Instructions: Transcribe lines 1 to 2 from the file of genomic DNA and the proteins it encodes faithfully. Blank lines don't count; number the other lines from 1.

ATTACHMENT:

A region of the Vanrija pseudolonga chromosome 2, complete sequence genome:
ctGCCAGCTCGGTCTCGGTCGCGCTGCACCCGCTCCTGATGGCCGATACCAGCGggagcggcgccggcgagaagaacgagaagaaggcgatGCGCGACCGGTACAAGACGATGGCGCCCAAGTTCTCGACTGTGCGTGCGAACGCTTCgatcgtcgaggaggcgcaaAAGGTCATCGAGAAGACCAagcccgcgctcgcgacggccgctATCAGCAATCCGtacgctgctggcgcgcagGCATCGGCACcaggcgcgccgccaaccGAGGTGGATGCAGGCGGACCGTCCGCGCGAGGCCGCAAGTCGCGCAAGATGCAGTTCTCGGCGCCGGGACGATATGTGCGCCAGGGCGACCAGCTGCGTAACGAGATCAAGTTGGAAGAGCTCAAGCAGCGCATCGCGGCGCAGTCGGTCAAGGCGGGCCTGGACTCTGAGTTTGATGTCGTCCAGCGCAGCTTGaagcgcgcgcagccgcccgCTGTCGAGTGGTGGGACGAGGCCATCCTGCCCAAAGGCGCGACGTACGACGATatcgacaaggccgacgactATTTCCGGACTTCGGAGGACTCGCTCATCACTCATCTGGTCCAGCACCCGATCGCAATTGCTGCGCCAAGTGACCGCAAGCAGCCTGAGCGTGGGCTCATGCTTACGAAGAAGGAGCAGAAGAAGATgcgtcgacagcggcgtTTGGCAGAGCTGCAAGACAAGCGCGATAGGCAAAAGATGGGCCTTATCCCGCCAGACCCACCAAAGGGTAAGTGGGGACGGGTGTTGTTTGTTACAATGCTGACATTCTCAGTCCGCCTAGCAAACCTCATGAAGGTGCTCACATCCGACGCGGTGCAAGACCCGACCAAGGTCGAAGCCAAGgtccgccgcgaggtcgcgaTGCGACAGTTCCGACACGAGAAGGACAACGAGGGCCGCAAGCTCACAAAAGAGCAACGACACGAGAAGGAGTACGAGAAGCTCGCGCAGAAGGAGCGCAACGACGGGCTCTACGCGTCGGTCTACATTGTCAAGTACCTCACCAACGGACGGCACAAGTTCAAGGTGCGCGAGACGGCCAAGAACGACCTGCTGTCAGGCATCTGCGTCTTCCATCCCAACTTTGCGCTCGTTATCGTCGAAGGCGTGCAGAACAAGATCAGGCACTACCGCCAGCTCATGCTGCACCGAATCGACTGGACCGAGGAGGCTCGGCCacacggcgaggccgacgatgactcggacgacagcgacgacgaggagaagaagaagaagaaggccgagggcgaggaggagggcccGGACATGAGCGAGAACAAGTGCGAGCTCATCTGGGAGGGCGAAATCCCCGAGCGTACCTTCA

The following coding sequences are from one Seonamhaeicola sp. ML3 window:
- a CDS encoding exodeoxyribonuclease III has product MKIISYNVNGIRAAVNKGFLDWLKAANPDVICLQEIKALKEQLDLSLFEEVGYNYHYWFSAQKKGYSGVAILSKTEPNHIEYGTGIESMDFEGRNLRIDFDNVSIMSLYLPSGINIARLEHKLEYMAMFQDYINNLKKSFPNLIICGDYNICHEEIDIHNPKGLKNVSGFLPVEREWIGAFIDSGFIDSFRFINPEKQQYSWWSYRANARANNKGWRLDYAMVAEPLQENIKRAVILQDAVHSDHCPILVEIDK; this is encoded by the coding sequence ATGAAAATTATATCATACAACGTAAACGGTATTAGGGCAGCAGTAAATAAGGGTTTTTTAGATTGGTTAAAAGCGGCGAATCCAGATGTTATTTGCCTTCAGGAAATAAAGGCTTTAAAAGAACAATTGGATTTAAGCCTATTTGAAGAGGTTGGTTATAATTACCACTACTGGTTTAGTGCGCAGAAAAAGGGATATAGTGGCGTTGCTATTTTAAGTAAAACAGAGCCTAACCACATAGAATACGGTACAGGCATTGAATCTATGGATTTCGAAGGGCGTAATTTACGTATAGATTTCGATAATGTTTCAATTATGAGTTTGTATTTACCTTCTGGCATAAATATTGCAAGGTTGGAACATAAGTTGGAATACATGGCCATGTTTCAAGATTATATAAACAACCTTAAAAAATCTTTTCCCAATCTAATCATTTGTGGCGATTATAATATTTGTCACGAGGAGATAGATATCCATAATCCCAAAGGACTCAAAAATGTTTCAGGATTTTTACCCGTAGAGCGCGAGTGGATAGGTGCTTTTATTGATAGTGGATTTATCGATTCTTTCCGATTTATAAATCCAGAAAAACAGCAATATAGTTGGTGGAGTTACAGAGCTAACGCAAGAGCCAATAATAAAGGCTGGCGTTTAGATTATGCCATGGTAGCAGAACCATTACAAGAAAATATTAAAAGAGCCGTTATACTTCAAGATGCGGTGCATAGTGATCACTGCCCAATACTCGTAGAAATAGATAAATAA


A region of the Vanrija pseudolonga chromosome 2, complete sequence genome:
ctGCCAGCTCGGTCTCGGTCGCGCTGCACCCGCTCCTGATGGCCGATACCAGCGggagcggcgccggcgagaagaacgagaagaaggcgatGCGCGACCGGTACAAGACGATGGCGCCCAAGTTCTCGACTGTGCGTGCGAACGCTTCgatcgtcgaggaggcgcaaAAGGTCATCGAGAAGACCAagcccgcgctcgcgacggccgctATCAGCAATCCGtacgctgctggcgcgcagGCATCGGCACcaggcgcgccgccaaccGAGGTGGATGCAGGCGGACCGTCCGCGCGAGGCCGCAAGTCGCGCAAGATGCAGTTCTCGGCGCCGGGACGATATGTGCGCCAGGGCGACCAGCTGCGTAACGAGATCAAGTTGGAAGAGCTCAAGCAGCGCATCGCGGCGCAGTCGGTCAAGGCGGGCCTGGACTCTGAGTTTGATGTCGTCCAGCGCAGCTTGaagcgcgcgcagccgcccgCTGTCGAGTGGTGGGACGAGGCCATCCTGCCCAAAGGCGCGACGTACGACGATatcgacaaggccgacgactATTTCCGGACTTCGGAGGACTCGCTCATCACTCATCTGGTCCAGCACCCGATCGCAATTGCTGCGCCAAGTGACCGCAAGCAGCCTGAGCGTGGGCTCATGCTTACGAAGAAGGAGCAGAAGAAGATgcgtcgacagcggcgtTTGGCAGAGCTGCAAGACAAGCGCGATAGGCAAAAGATGGGCCTTATCCCGCCAGACCCACCAAAGGGTAAGTGGGGACGGGTGTTGTTTGTTACAATGCTGACATTCTCAGTCCGCCTAGCAAACCTCATGAAGGTGCTCACATCCGACGCGGTGCAAGACCCGACCAAGGTCGAAGCCAAGgtccgccgcgaggtcgcgaTGCGACAGTTCCGACACGAGAAGGACAACGAGGGCCGCAAGCTCACAAAAGAGCAACGACACGAGAAGGAGTACGAGAAGCTCGCGCAGAAGGAGCGCAACGACGGGCTCTACGCGTCGGTCTACATTGTCAAGTACCTCACCAACGGACGGCACAAGTTCAAGGTGCGCGAGACGGCCAAGAACGACCTGCTGTCAGGCATCTGCGTCTTCCATCCCAACTTTGCGCTCGTTATCGTCGAAGGCGTGCAGAACAAGATCAGGCACTACCGCCAGCTCATGCTGCACCGAATCGACTGGACCGAGGAGGCTCGGCCacacggcgaggccgacgatgactcggacgacagcgacgacgaggagaagaagaagaagaaggccgagggcgaggaggagggcccGGACATGAGCGAGAACAAGTGCGAGCTCATCTGGGAGGGCGAAATCCCCGAGCGTACCTTCA